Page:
I recently proposed a session in which THATCampers could discuss the relationship between Jewish Studies and recent debates about race and ethnicity in digital humanities. I am particularly interested in talking about how certain platforms (digital archives, gaming, blogs, online genealogy sites, social media?) present either opportunities or pitfalls for thinking about the social construction of Jewishness.
On the positive side, I am curious about how digital humanities offers opportunities to discuss the boundaries of our discipline and who gets included and excluded from the rubric of “Jewish Studies.” I mainly work, for example, on the Sephardic Diaspora in the Americas, so I tend to think about how scholarship can either reify or reject mythical views of authenticity of a “pure” Jewishness that is thought to have existed before the Sephardic displacement into the Americas or in medieval Iberia prior to forced conversions. How might software (such as Omeka) that encourages visitor participation, for example, allow people visiting online archives to contest the definitions of either “Jews” or “Jewishness” in meaningful ways? Likewise, how can we use online gaming to help raise questions about identity? (Here I am thinking about games like Trading Races and AllLookSame.) Does the digital world offer new ways to challenge students to think about the history of how Jews created their identities in relationship to and in dialogue with others?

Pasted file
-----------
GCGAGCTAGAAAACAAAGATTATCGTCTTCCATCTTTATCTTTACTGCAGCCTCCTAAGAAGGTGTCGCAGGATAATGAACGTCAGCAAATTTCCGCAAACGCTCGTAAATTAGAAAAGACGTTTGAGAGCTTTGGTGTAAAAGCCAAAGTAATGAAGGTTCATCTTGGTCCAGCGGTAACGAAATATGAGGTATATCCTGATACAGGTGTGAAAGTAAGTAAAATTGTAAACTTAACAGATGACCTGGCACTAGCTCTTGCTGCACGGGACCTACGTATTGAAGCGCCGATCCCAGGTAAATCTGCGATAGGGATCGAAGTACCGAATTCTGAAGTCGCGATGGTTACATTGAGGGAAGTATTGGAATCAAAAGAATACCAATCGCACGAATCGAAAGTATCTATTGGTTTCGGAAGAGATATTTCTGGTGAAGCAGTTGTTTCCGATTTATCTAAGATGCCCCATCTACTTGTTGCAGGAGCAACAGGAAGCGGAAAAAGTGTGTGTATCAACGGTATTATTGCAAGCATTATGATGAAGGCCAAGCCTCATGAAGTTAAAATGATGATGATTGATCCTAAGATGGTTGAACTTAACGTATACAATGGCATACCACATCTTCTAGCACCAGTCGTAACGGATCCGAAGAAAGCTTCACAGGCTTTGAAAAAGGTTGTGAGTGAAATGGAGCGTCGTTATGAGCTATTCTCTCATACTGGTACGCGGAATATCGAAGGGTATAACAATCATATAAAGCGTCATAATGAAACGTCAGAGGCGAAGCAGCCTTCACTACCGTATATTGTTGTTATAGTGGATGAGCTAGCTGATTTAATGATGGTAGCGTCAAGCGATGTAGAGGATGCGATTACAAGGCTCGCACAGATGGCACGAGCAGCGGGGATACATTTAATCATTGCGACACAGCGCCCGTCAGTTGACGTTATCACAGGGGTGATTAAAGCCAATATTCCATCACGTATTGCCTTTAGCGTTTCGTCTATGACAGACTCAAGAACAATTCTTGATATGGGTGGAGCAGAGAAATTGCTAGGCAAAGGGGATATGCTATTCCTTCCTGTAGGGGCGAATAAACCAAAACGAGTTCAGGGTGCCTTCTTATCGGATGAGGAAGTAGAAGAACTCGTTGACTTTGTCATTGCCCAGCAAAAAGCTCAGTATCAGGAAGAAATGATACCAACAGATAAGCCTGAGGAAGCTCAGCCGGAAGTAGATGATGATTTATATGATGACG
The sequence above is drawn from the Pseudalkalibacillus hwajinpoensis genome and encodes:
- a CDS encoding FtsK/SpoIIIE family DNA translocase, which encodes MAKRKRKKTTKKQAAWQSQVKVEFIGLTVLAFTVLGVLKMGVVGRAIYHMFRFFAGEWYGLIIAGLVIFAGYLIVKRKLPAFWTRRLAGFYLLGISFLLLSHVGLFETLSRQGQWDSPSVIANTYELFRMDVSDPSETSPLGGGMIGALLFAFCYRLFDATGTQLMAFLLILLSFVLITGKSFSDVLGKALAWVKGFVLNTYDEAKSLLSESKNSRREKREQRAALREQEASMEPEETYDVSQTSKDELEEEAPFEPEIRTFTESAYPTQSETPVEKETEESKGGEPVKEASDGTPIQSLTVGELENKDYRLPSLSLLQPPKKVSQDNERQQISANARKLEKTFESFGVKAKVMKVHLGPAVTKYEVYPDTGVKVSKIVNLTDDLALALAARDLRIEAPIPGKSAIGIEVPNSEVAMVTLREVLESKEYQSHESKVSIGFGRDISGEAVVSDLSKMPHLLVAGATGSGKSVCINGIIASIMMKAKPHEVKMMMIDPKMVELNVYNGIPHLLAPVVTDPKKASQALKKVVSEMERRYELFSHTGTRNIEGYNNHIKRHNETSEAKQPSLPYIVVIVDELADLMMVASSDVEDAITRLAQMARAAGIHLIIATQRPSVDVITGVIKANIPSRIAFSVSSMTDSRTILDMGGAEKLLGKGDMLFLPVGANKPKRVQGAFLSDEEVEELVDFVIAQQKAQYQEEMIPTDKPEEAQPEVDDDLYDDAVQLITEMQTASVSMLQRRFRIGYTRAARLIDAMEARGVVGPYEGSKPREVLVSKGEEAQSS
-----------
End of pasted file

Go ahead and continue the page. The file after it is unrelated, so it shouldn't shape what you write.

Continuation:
I’d also like to talk about potential pitfalls of the digital world with respect to identity making. To what extent extent are “charged assumptions” about race, ethnicity, or Jewishness replicated in either the digital world through systems, codes, or tools (See Koh Slide 31)? How does digitizing Jews relate to larger debates about Race in the Digital Humanities and what it means to “digitize” race or ethnicity?
Click here for more on THATCamp AJS 2012.